Monday, June 20, 2011
ROCHESTER, Minn. — Fruits, vegetables, whole grains and low-fat dairy should be the star attractions of a healthy diet, with only cameo appearances by meat. A special section in the June issue of Mayo Clinic Health Letter, called "Beyond Meat and Potatoes, The Art of Eating Well," offers ideas and recipes for an appealing, nourishing diet.
Here are some healthy eating tidbits from the Special Report:
Be a new omnivore: No need to swear off meat altogether. But because of the health risks associated with higher cholesterol and saturated fat, it's best to limit meat consumption to less than six ounces a day.
Don't forget the fiber: Dietary fiber, also known as roughage or bulk, includes all parts of plant food that the body can't digest or absorb. It passes through the digestive tract relatively intact. So why bother? Because fiber aids bowel function (and reduces the risk of hemorrhoids), lowers cholesterol levels, helps regulate blood sugar levels, and helps with weight loss. High-fiber foods generally require more chewing time, giving the body time to register that it's full.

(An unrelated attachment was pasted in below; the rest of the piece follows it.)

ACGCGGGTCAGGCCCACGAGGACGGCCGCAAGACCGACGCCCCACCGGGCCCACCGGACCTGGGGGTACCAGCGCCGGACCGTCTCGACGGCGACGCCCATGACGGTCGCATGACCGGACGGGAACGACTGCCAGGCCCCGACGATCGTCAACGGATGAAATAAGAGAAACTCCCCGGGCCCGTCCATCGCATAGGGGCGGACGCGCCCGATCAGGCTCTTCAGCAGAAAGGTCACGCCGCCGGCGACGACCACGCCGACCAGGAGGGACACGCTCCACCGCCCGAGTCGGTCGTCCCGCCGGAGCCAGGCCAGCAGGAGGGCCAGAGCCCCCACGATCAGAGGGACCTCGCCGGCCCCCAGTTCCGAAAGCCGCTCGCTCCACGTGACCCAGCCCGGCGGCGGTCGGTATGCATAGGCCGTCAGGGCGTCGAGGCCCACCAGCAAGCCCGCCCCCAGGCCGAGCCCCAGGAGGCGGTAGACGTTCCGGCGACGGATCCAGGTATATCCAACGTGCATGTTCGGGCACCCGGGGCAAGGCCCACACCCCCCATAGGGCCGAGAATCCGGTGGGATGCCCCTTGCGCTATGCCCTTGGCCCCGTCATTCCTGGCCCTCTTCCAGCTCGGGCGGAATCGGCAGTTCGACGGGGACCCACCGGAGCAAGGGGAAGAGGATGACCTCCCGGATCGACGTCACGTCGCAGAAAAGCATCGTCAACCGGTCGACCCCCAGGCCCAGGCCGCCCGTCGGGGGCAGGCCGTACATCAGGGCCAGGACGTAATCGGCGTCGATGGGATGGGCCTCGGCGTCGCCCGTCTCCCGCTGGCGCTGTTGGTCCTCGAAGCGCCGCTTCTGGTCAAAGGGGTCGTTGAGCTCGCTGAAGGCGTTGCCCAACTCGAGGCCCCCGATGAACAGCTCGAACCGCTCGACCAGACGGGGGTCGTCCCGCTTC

Savory not salty: Limiting salt can help keep blood pressure under control, which may reduce the risk of heart disease, stroke, congestive heart failure and kidney problems. Instead of reaching for the salt, consider adding dried or chopped fresh herbs to soup, salads or sandwich fillings. Flavor boosters such as garlic, fresh ginger, citrus zest and juices or flavored vinegars can lift foods from flat to interesting.
Pounds and calories: It takes about 3,500 calories above a person's daily calorie needs to gain a pound of body fat. Likewise, it takes about 3,500 calories under the daily needs to lose a pound of body fat. But a few calories more or less every day start to add up. A person who eats just 100 extra calories a day can gain 10 pounds in one year. Conversely, by eating 100 fewer calories a day, a person can lose 10 pounds in one year.
What's for dinner? The Special Section features 10 easy-to-prepare recipes that go beyond meat and potatoes. Options include broiled trout with tomato and red onion relish, sugar snap peas with fresh marjoram, spicy beef kabobs, grilled pineapple and fresh mixed berries with ginger sauce.
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